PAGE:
Former licensee admits role in Albany’s Premier Hotel fire

Talitha WolfeThe West Australian
VideoGraeme Cooper denied organising the blaze as part of a failed insurance claim.

The former licensee of the Premier Hotel will be sentenced in the Supreme Court tomorrow after changing his plea to guilty to the arson of the historic Albany pub.

Graeme Roderick Cooper was set to face an eight-day Supreme Court trial starting yesterday for charges of attempting to gain benefit by fraud, criminal damage by fire and creating a false belief, but when asked by Justice Stephen Hall how he intended to plead, Cooper pleaded guilty to all charges.

The court was told Cooper initiated an elaborate ploy to stage a robbery and set fire to the hotel in an attempt to lodge a potential insurance claim of about $3.37 million.

The damage inside the historic pub.
Camera IconThe damage inside the historic pub. Credit: Supplied

Prosecutor David Davidson said that debt bearing down on Cooper and financial motives were the reasons behind the plot. The court was told the hotel had run at a loss from July, 2015, to May, 2016, with Cooper and business partner Rumeena Nizam taking over the lease in October, 2015.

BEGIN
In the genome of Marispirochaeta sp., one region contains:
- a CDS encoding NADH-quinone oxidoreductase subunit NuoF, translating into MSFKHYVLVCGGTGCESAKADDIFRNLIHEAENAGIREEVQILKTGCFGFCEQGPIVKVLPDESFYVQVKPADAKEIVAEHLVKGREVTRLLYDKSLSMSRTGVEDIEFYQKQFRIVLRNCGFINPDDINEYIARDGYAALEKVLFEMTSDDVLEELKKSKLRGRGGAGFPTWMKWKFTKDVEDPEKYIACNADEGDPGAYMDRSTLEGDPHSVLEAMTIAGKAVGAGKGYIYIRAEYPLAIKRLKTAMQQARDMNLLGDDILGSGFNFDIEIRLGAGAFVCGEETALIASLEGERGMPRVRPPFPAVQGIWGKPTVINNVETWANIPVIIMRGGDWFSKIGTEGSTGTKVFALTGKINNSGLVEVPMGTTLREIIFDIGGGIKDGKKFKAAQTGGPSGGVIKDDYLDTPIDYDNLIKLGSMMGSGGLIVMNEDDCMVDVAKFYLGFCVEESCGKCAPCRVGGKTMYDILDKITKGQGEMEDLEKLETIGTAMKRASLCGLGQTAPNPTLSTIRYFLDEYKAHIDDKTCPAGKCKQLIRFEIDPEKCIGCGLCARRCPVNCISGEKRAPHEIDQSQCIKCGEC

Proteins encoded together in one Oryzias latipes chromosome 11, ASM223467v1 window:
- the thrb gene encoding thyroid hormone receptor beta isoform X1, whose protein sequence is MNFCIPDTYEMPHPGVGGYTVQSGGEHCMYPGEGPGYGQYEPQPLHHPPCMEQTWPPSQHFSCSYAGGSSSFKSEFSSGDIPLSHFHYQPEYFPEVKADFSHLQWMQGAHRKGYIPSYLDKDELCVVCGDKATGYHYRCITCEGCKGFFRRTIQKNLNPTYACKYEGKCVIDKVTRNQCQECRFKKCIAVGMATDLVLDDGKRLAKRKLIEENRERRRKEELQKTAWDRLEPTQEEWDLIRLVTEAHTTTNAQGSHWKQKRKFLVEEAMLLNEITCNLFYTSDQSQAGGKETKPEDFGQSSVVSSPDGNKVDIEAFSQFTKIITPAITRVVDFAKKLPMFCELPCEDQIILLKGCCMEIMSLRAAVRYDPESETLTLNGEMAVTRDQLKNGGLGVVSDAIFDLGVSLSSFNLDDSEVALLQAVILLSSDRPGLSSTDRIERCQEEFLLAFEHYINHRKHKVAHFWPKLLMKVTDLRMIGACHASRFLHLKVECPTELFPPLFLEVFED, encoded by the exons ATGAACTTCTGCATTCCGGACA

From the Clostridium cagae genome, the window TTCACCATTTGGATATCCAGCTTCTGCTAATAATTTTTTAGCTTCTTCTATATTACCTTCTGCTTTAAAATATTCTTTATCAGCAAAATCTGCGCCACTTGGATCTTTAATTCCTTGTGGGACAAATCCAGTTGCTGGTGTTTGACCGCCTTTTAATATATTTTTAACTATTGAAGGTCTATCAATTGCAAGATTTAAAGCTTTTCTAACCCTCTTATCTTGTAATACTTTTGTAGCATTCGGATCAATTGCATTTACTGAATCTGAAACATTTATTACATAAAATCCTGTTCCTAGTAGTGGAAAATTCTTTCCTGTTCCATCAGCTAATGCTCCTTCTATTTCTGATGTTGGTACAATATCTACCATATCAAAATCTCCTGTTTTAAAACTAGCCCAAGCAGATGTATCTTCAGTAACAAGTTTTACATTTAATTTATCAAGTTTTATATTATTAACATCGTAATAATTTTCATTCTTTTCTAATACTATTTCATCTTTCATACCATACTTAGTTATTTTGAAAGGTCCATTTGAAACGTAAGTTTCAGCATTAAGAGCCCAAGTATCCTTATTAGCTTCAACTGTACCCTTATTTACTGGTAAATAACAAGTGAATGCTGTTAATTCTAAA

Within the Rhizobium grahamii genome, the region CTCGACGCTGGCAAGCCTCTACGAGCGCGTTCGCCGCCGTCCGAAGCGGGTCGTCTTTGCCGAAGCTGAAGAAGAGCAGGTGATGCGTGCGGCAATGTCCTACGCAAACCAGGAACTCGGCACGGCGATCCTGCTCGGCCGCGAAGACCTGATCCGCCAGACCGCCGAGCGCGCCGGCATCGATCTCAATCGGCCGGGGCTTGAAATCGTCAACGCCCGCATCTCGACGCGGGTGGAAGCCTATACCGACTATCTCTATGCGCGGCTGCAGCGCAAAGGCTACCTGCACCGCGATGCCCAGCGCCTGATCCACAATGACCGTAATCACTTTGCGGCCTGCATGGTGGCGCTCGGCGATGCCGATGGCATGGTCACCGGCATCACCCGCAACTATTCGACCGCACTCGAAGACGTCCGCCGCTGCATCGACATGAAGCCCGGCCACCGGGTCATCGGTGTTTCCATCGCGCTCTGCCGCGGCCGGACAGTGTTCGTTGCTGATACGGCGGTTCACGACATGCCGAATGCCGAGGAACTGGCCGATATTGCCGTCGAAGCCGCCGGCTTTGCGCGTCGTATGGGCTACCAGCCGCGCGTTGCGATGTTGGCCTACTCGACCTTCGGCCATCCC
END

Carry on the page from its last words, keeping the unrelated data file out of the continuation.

Cooper and Ms Nizam had been late on rent payments on at least one occasion, the court was told.

Investigations into the incident began on May 13, 2016, after Cooper provided a statement to police claiming he was robbed and assaulted by two men who set fire to the hotel earlier that morning.

Police at the Premier Hotel in Albany.
Camera IconPolice at the Premier Hotel in Albany. Credit: Albany Advertiser

Police were alerted to Cooper’s involvement in the scam after a tip-off from a co-accused, before Cooper was arrested in September, 2016.

Cooper’s barrister Ken Bates told the court yesterday that his client had no previous criminal convictions.

Scott Jon Gay, Christopher Lyndon Paterson, Aaron Mark Hasson and Karl Hutchinson were all sentenced in July for their involvement in the arson attack, which caused $1.5 million damage to the 126-year-old building.

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